It’s my game and I can do what I want.

Yes.  Yes, it is.  And if you can find even one player who wants the same thing, you should play the game that you want to play.

But let me quote Mr. Joseph Goodman, if I may, on page 314 of the Dungeon Crawl Classics core rulebook:

  • Always roll your dice in public.  "Let the dice fall where they may," as the saying goes. The players will learn fear, as they trust in the objectivity of your combat encounters.

  • Let the characters die if the dice so dictate it.  Nothing is as precious as a PC's life when it can be taken away -  and nothing is so unchallenging as a game where the players know the judge will not kill their characters.

Wise words, in my humble opinion.


  1. I'm pretty sure one of our GMs pulls his punches this way and I never enjoy his games as much. I mentioned something about how no PCs had died in our years-long Deadlands campaign and his reply was, 'dead PCs are bad for the story.' That really didn't sit well with me. Luckily the other GMs that alternate with him are great.

  2. In my opinion, there's one scenario when fudging is okay. If the DM misjudges an encounter, and makes it "obviously" too lethal, it's okay to fudge to correct the mistake once you realize it.

    1. I believe that this is covered under "Fudging is a good tool for developing GMs to learn the trade", above. Needless to say, I disagree. Note that I do not mean a typo here - where you intended to type "22 hp" but held the "2" key too long and ended up with "2222 hp".

      If you wrote your scenario with something that is "obviously" "too lethal", then I would say you need to let the dice fall where they may to learn (1) how to better judge encounters during prep, (2) to trust your players to take appropriate actions based on circumstances, (3) to learn that the world will not end for you or them if they do not, (4) to allow your players to learn that things are as they are, and not rely upon your adjustments behind the screen (so that they have to rely upon their own estimation of encounters) and (5) that once #4 has been achieved, no encounter can be "too lethal" so long as there is a reasonable amount of context in which the encounter occurs.

      So, while I respect your right to your opinion, I do not agree.

    2. An encounter can be infinitely too lethal, as long as the PCs have the chance to avoid it. It's bad GMing
      to arbitrarily have 10,000 wraiths jump out of nowhere and attack the PCs. If you then fudge so the PCs don't die, it's a forgivable correction if all you do is give the PCs a chance to flee, which obviously they should know to do - fudging so the PCs then win is even more bad GMing.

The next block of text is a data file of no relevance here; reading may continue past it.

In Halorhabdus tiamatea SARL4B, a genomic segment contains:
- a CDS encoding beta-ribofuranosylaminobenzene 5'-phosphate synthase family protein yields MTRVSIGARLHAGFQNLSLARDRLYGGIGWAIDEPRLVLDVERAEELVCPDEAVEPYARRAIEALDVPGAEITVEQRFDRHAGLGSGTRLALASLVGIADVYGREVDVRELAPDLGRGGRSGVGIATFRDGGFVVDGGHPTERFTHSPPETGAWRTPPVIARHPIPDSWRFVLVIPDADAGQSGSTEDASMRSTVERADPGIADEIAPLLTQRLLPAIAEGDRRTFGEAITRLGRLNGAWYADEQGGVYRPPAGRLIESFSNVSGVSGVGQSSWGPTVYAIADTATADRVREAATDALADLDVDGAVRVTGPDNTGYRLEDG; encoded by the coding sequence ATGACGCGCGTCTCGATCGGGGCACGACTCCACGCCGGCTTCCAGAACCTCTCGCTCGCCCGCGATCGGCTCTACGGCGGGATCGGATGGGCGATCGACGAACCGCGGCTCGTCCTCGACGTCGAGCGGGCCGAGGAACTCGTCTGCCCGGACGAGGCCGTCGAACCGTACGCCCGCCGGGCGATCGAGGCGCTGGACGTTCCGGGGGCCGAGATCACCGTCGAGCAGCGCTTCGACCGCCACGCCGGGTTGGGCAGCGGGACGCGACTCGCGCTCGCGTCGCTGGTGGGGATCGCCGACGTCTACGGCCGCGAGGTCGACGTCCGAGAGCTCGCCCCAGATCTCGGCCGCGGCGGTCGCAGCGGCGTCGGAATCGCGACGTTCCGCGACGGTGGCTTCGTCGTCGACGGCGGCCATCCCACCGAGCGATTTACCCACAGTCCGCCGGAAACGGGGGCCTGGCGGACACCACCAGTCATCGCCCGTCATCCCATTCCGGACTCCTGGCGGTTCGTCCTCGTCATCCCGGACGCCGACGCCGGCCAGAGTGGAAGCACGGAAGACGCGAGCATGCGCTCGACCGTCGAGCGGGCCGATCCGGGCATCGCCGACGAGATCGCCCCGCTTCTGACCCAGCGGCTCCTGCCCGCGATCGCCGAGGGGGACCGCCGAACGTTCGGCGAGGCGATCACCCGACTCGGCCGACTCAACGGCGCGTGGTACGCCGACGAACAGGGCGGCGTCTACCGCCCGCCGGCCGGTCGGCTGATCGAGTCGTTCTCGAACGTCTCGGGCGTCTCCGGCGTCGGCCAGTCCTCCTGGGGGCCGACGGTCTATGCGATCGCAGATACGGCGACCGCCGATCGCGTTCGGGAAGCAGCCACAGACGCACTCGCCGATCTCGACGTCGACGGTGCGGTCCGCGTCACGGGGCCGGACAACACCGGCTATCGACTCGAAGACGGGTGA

If the PCs go to the City of Ten Thousand Wraiths, then fine, let the dice fall as they may.

    3. If you are the type of GM who arbitrarily has 10,000 wraiths jump out of nowhere and attack the PCs, how is fudging to allow fleeing helpful to the players? How is it helpful to the GM? In the case of the players, they might as well know right now that this guy isn't ready to sit behind the screen. In the case of the GM, the same.

      Really, suggesting that a GM who suck so badly as to create and implement encounters that pitch the game aside is somehow fixed by fudging is just wrong. Sometimes a game needs to be pitched aside.

      Note also that "if all you do is give the PCs a chance to flee" you need not fudge, as you need roll no dice. And, honestly, it is better for all concerned if the GM just admits what the players already know - he was being a bonehead.

  3. Also note that in old-school games, character generation, and even building up a high-level character from scratch, is nearly painless and is very fast. So character death isn't as much of an issue as in new-school D&D.

  4. Doesn't matter which side of the screen I take, I despise fudging. If you want to remove or mitigate the possibility of some result, do it before the game starts. For instance, if you don't want players dying in a random bar fight (seems a bit harsh for what in S&S would be a recreational activity), it wouldn't be unreasonable to assume most people would deal subdual damage unless their lives were threatened

  5. Fudging is not in my toolbox as a GM. The randomness is part of the excitement. And the reason why I make my rolls in the open. Adventures go into dangerous places and sometimes there will be situations that have them outgunned, but those are the same encounters they remember if they can overcome it.